There is no question that Wild at Heart addresses a critical topic in Christianity. There is a serious need for men with resolve, strength and character. However, by failing to establish a high view of Scripture, a high view of God, and a proper view of man, Eldredge lays a faulty foundation for constructing true masculinity. His call to be a wild man is not only unnecessary-it is unbiblical. Man are to be dignified and above reproach, not dangerous and beyond restraint. The man behind the desk can be just as much a man of God as the mighty warrior of the Old Testament-if he holds fast to what God’s Word commands him to be (see Eph 5; Titus 2).
So let the man who searches for true masculinity look no further than the pages of Scripture, for there he will find the truth about himself from the mouth of his Creator. Let his ears not be tickled by the whims of men, but let his mind be trained by the Word of God. And before any man looks for his battle to fight, his beauty to rescue, and his adventure to live, let him first look to his God to glorify.
This is an excerpt of a review by Terry Chrisope, Associate Professor of History and Bible at Missouri College, of the book Revival and Revivalism: The Making and Marring of American Evangelicalism, 1750-1858., by Iain H. Murray, available from Monergism Books
The final third of the book describes the popularization of revivalism in American Christianity. A theology and practice similar to those of Methodism were to flourish in the East under the impetus provided by Charles G. Finney who, though not originating these methods, became instrumental in popularizing and spreading them. The theological underpinning of Finney’s approach was the assumption of complete human ability to respond to the demands of the gospel and the corresponding need to utilize all available means to promote what was called "revival." Division among Christians occurred as adherents of the older theology of revival as a sovereign work of God raised questions about and objections to Finney’s "new measures" and the theology which underlay them. Those who raised such questions were soon castigated as being "anti-revival" and as opposed to evangelism, although this patently was not the case. It seemed to many that a new era in evangelism and revival was being born, and the claim appeared to be supported by the numbers of new converts being produced. The use of the prescribed means of protracted meetings, emotional appeals, and altar calls were supposed to unfailingly produce the desired revival, and if they did not it was due to human fault rather than to any contrary purpose in the divine will. This new approach swept Baptists and virtually all other Protestants before it and became the accepted understanding of revival by the end of the century. Any remembrance of the older concept of revival was all but lost.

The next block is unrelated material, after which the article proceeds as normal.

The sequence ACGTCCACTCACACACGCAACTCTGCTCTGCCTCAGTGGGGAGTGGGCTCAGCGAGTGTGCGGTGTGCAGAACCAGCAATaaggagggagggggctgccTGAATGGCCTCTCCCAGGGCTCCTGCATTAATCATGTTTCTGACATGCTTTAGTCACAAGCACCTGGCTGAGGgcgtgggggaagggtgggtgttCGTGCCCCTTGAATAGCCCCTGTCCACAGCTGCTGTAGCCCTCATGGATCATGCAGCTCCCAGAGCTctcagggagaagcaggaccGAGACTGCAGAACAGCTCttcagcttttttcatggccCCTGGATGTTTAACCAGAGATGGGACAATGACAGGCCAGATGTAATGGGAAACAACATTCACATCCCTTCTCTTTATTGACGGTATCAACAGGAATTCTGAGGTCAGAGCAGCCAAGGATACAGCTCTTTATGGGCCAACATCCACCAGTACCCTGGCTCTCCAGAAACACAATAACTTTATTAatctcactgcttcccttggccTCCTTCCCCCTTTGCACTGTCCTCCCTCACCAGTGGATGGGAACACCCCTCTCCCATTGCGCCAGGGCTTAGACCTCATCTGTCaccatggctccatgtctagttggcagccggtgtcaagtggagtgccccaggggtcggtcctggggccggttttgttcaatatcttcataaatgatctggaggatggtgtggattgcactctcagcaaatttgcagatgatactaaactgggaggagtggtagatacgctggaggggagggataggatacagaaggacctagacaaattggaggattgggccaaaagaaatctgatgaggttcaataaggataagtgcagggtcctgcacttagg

Murray’s study is quietly powerful and persuasive. His argument gathers strength as it advances through the book. A brief review can hardly do it justice. But some of the issues that Murray raises are worthy of noting here and should provoke serious discussion, especially among Southern Baptists, who, generally speaking, have assimilated and institutionalized the methods advocated by Finney and his followers.
The first and perhaps most fundamental issue to be raised by this book is that of the theology of conversion. Prior to approximately 1830 a Calvinistic conception of human inability and the necessity for the operation of divine grace prevailed among American Protestants except for the Methodists. A corresponding understanding of revival as a sovereign outpouring of divine power accompanied this view. After 1830 the Methodist theology of conversion (known as Arminianism or semi-pelagianism) became gradually but widely accepted. This view sees conversion as dependent on the response of the autonomous human will rather than being the result of the special work of the Holy Spirit. This theology was associated with a new view of revivals, one which saw them as the product of the human means used to promote them. This revised understanding of conversion and revival had no more energetic proponent than Charles G. Finney, whose views came to prevail among American evangelical Protestants.